Spanish Love Songs-Schmaltz

LA’s Spanish Love Songs have all the promise of a band that can have real staying power.  They have the hunger of a band that wants people to hear their songs and feelings, and they have the talent to back it up.  Their latest album Schmaltz brings the breakneck intensity of hardcore, but the emotionality and varied sounds of emo.  They take the heartland-americana punk sounds of bands like The Gaslight Anthem or The Menzingers and tie in the heavy pop-punk sounds reminiscent of Upsides-era Wonder Years.  Schmaltz sees a band in the formative stages of becoming an excellent act that will only get better. Continue reading

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Andre the Giant (dir. Jason Hehir)

My knowledge of pro-wrestling for the most part starts and ends with the Mountain Goats’ 2015 album Beat the Champ[i].  Prior to that album, it seemed like big guys performing a high energy stage show for an audience of drunk idiots.  What John Darnielle does so well is showing that limited and first impressions are very often wrong.  Beat the Champ is an album that really humanizes so many different aspects of wrestling: the matches, the fans, and the wrestlers.  Like the Mountain Goats album, Andre the Giant was a similar experience.  It educated me on something I thought would just be a weird anomaly.  HBO’s Andre the Giant sheds light on the mythic Andre Roussimoff that is engaging for both fans and casual viewers. Continue reading

Kississippi-Sunset Blush

This isn’t an album I would normally enjoy.  Debut albums from indie rock bands that toe the line between dream pop and emo are usually aggressively okay.  The songs are fine, but they don’t become interesting until the second album.  That’s sort of the case with Philadelphia’s Kississippi.  Sunset Blush is both energetic and mellow, and it seems like the type of album that I’d shrug off as “fine.”  Here’s the thing: it’s pretty good, and I’ve been really enjoying Kississippi’s first album. Continue reading

The Wonder Years-Sister Cities

Philadelphia punks The Wonder Years have continually shown that they’re more than just punks.  Since the release of Suburbia, they’ve never really had an adequate match within the Warped Tour scene that they’re often lumped into, and they don’t really mesh with the artsy DIY punk scene that creates artists like Long Neck or Pinegrove.  This is all to say that even though Sister Cities isn’t their best, The Wonder Years are still in a class all their own. Continue reading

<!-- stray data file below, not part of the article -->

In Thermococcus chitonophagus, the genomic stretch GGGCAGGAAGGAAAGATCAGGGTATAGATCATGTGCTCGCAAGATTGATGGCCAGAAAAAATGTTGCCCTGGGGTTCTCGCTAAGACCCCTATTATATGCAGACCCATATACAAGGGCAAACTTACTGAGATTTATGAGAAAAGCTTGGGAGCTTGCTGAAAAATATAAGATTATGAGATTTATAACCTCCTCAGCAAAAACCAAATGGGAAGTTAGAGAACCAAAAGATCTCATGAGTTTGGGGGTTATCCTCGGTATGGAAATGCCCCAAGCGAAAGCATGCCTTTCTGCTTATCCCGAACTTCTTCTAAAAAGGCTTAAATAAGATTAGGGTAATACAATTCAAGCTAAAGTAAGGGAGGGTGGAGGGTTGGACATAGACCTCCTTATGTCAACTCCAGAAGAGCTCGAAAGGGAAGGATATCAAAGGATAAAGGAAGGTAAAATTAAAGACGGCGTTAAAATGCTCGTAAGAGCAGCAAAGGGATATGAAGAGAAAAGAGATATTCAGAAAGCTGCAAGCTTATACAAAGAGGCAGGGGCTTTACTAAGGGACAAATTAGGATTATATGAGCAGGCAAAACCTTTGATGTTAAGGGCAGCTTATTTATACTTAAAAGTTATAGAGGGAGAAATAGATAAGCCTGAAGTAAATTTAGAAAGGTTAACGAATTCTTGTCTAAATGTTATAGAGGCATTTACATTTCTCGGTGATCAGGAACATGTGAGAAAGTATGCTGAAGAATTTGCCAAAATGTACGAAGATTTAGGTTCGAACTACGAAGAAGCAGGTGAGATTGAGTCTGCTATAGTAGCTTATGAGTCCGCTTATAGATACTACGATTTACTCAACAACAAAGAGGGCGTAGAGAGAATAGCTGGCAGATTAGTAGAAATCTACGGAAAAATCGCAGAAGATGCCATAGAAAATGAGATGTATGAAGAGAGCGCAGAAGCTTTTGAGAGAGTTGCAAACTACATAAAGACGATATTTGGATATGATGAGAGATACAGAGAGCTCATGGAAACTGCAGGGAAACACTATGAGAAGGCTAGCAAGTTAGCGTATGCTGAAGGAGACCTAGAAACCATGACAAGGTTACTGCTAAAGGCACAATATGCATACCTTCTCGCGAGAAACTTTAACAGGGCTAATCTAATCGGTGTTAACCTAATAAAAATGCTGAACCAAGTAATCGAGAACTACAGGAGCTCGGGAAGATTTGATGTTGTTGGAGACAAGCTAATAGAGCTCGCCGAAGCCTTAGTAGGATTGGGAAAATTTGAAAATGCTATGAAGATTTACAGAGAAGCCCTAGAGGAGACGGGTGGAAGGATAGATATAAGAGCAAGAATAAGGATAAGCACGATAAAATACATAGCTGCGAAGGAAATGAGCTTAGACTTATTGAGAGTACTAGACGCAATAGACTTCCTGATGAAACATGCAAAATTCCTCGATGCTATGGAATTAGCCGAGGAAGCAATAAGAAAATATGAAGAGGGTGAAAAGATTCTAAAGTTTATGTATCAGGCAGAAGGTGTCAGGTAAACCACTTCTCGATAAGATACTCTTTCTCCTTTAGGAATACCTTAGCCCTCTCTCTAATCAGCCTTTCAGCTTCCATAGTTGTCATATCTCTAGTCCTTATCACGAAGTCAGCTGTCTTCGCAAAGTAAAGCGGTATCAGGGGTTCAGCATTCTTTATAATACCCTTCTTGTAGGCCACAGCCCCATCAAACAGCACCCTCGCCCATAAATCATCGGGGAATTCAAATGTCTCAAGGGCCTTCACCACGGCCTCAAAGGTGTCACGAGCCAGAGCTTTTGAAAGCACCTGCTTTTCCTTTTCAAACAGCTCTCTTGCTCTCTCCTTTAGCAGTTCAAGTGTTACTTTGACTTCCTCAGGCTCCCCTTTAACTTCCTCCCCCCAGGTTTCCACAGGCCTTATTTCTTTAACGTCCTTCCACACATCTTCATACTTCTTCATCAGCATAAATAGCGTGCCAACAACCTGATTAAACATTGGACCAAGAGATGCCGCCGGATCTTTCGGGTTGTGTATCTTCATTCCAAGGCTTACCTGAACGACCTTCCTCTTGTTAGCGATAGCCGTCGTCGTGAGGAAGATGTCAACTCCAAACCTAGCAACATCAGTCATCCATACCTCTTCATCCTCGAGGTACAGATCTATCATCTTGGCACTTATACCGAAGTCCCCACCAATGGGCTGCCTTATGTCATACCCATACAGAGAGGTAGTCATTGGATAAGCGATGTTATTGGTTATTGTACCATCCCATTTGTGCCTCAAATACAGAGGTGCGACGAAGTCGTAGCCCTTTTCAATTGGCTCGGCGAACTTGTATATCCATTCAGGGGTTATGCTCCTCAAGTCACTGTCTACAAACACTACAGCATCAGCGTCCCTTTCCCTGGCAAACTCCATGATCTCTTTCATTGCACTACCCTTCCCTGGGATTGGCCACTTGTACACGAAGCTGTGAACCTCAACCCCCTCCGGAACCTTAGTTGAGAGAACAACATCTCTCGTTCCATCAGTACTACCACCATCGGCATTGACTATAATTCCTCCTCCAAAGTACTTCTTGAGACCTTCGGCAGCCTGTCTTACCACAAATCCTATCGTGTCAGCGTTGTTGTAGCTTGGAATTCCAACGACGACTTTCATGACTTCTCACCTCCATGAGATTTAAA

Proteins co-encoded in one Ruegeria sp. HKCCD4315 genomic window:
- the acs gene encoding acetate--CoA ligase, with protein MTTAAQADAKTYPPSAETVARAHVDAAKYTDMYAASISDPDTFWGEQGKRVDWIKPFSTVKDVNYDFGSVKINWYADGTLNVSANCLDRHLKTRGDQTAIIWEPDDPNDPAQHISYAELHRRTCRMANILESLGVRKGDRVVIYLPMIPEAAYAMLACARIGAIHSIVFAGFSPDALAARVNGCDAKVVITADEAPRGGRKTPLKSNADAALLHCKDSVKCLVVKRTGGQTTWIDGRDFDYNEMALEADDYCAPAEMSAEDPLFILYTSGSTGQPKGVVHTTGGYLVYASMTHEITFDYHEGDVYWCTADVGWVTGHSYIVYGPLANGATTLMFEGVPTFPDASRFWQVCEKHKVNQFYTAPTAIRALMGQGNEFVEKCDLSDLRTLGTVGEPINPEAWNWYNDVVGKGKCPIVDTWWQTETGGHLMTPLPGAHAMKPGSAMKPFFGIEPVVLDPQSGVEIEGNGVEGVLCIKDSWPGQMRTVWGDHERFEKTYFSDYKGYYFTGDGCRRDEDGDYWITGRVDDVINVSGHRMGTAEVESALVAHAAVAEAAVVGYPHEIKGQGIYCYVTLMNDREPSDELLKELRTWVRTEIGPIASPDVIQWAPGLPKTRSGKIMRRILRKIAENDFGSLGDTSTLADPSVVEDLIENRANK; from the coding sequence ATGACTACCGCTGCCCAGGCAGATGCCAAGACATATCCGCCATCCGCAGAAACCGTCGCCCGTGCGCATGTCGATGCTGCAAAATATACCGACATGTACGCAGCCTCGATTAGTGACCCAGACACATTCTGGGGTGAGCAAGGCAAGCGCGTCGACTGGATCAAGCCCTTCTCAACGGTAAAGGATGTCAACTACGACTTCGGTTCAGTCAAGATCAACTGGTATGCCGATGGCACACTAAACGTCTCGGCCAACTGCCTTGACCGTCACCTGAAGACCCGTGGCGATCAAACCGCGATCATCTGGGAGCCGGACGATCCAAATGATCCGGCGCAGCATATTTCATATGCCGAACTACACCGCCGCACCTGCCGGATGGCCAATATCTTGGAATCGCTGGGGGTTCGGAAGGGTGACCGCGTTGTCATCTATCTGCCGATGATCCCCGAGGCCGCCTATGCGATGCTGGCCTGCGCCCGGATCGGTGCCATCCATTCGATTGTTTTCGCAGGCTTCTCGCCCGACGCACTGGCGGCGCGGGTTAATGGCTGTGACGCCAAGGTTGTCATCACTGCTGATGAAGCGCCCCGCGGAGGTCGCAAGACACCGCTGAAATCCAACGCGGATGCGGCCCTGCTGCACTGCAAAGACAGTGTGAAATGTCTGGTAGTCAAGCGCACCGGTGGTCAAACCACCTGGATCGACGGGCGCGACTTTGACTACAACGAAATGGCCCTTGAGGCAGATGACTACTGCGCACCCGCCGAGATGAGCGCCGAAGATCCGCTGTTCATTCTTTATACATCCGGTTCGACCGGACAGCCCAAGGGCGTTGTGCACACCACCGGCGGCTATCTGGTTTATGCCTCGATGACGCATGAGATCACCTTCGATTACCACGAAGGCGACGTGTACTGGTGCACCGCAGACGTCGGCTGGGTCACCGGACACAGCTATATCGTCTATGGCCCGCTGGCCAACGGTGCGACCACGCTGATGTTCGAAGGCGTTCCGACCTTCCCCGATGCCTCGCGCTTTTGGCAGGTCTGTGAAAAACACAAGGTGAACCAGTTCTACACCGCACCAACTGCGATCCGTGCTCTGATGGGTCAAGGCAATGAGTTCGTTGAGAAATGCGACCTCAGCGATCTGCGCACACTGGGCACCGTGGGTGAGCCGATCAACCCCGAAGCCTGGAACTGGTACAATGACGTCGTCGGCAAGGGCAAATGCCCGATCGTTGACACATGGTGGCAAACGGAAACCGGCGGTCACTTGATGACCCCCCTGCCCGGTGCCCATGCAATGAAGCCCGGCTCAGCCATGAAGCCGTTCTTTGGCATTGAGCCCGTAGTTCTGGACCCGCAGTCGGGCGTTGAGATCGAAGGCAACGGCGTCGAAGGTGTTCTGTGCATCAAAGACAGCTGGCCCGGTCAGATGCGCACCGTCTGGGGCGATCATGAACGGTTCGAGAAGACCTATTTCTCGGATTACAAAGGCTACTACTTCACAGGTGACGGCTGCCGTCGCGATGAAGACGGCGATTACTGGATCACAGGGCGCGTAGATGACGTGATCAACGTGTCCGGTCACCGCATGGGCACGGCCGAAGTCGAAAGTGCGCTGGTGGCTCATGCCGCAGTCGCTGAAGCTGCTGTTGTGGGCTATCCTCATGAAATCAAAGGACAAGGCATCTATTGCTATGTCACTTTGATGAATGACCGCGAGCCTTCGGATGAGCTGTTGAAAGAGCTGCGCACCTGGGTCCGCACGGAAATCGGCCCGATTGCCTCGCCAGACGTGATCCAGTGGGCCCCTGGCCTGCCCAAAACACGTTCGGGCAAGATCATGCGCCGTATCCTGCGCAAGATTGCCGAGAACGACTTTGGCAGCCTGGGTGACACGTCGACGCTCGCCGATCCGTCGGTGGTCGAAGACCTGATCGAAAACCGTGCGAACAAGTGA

Jack White-Boarding House Reach

Jack White would probably like to be thought of as this generation’s Lead Belly, but really, he’s more likely to go onto to be like this generation’s Lou Reed-an obsessive but eclectic madman dedicated to his art and reinvention.  Like Reed, White is also unafraid of failure or ridiculousness (see: Lulu and “Leck Mich Im Arsch”).  Boarding House Reach sees White leaning into his own experimentation on the weird, sloppy, boring wreck of an album. Continue reading

Coffee Date: The Crystal Ball Frappuccino

Coffee Date is back! Coffee Date is a column where we cover coffee and tea trends.  This week we’re covering The Crystal Ball Frappuccino from Starbucks.

Those Starbucks guys are marketing geniuses.  They can pump out crappy, sugar-loaded Frappuccinos every few months, and they sell like crazy.  When I remember to, I try them, but I’m always disappointed.  Marketing stunts like The Crystal Ball Frappuccino act as a reminder to a bizarre sense of curiosity and brand loyalty.

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Mount Eerie-Now Only

               This is all terrible to write about.  Last year’s A Crow Looked at Me was a career-defining album for Phil Elverum.  That’s terrible to say, because it’s an album so rooted in the tragic loss of his wife, Geneviève.  It’s also somewhat ignorant, because Elverum had been working as a musician for over two decades.  While a popular artist in his own rite, A Crow Looked at Me was the sort of album that propelled him into a certain level of mainstream success.  His near-immediate follow-up Now Only should not be nearly as good as it is, but it’s a similarly haunting and honest album. Continue reading

Thoroughbreds (dir. Cory Finley)

Thoroughbreds is only a mildly exaggerated representation of the elite of suburban Connecticut, or Westchester, New York. Greenwich is filled with beautiful yoga moms and their children dressed in matching blazers, designer-bred show dogs and cars worth more than your house. This is an expose of the young and privileged, who both comfortably occupy the bubble they’ve grown up in and desperately long for freedom from it. They’ve grown up financially secure but emotionally neglected. Privilege is a necessity and empathy is a weakness. Continue reading